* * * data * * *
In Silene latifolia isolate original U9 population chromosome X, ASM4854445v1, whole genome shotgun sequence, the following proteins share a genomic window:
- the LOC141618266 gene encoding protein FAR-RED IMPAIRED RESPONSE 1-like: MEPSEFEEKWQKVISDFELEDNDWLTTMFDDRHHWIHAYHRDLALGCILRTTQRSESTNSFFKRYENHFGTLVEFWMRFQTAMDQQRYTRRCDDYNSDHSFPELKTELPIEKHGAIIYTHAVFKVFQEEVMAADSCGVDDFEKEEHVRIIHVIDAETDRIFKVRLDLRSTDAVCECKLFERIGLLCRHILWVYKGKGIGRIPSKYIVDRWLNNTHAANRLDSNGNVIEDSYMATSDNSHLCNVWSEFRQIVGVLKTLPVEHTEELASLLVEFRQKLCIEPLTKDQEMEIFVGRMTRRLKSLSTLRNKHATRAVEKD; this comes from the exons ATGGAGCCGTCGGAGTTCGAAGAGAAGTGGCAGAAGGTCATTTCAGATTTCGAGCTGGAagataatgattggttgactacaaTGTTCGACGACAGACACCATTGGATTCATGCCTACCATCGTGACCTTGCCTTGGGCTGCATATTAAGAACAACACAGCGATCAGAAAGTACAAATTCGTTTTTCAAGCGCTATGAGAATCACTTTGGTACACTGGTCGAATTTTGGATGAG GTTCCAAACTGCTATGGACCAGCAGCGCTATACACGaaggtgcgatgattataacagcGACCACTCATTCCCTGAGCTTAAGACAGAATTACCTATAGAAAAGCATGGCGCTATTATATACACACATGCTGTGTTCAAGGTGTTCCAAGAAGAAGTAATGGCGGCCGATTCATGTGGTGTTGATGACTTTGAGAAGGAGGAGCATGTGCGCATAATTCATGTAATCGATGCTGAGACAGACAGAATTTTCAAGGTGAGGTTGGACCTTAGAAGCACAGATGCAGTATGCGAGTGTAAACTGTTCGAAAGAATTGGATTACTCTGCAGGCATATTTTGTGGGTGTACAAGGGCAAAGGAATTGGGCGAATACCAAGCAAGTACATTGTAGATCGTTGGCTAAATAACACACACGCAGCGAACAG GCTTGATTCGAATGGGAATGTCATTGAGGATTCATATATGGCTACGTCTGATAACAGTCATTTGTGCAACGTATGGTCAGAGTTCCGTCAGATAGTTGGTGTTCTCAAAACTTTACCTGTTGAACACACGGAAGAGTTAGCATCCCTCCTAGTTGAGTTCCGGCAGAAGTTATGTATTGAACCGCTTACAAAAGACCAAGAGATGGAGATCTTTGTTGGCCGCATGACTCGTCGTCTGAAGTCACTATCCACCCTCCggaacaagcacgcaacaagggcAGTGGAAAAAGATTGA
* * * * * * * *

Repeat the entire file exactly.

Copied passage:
In Silene latifolia isolate original U9 population chromosome X, ASM4854445v1, whole genome shotgun sequence, the following proteins share a genomic window:
- the LOC141618266 gene encoding protein FAR-RED IMPAIRED RESPONSE 1-like: MEPSEFEEKWQKVISDFELEDNDWLTTMFDDRHHWIHAYHRDLALGCILRTTQRSESTNSFFKRYENHFGTLVEFWMRFQTAMDQQRYTRRCDDYNSDHSFPELKTELPIEKHGAIIYTHAVFKVFQEEVMAADSCGVDDFEKEEHVRIIHVIDAETDRIFKVRLDLRSTDAVCECKLFERIGLLCRHILWVYKGKGIGRIPSKYIVDRWLNNTHAANRLDSNGNVIEDSYMATSDNSHLCNVWSEFRQIVGVLKTLPVEHTEELASLLVEFRQKLCIEPLTKDQEMEIFVGRMTRRLKSLSTLRNKHATRAVEKD; this comes from the exons ATGGAGCCGTCGGAGTTCGAAGAGAAGTGGCAGAAGGTCATTTCAGATTTCGAGCTGGAagataatgattggttgactacaaTGTTCGACGACAGACACCATTGGATTCATGCCTACCATCGTGACCTTGCCTTGGGCTGCATATTAAGAACAACACAGCGATCAGAAAGTACAAATTCGTTTTTCAAGCGCTATGAGAATCACTTTGGTACACTGGTCGAATTTTGGATGAG GTTCCAAACTGCTATGGACCAGCAGCGCTATACACGaaggtgcgatgattataacagcGACCACTCATTCCCTGAGCTTAAGACAGAATTACCTATAGAAAAGCATGGCGCTATTATATACACACATGCTGTGTTCAAGGTGTTCCAAGAAGAAGTAATGGCGGCCGATTCATGTGGTGTTGATGACTTTGAGAAGGAGGAGCATGTGCGCATAATTCATGTAATCGATGCTGAGACAGACAGAATTTTCAAGGTGAGGTTGGACCTTAGAAGCACAGATGCAGTATGCGAGTGTAAACTGTTCGAAAGAATTGGATTACTCTGCAGGCATATTTTGTGGGTGTACAAGGGCAAAGGAATTGGGCGAATACCAAGCAAGTACATTGTAGATCGTTGGCTAAATAACACACACGCAGCGAACAG GCTTGATTCGAATGGGAATGTCATTGAGGATTCATATATGGCTACGTCTGATAACAGTCATTTGTGCAACGTATGGTCAGAGTTCCGTCAGATAGTTGGTGTTCTCAAAACTTTACCTGTTGAACACACGGAAGAGTTAGCATCCCTCCTAGTTGAGTTCCGGCAGAAGTTATGTATTGAACCGCTTACAAAAGACCAAGAGATGGAGATCTTTGTTGGCCGCATGACTCGTCGTCTGAAGTCACTATCCACCCTCCggaacaagcacgcaacaagggcAGTGGAAAAAGATTGA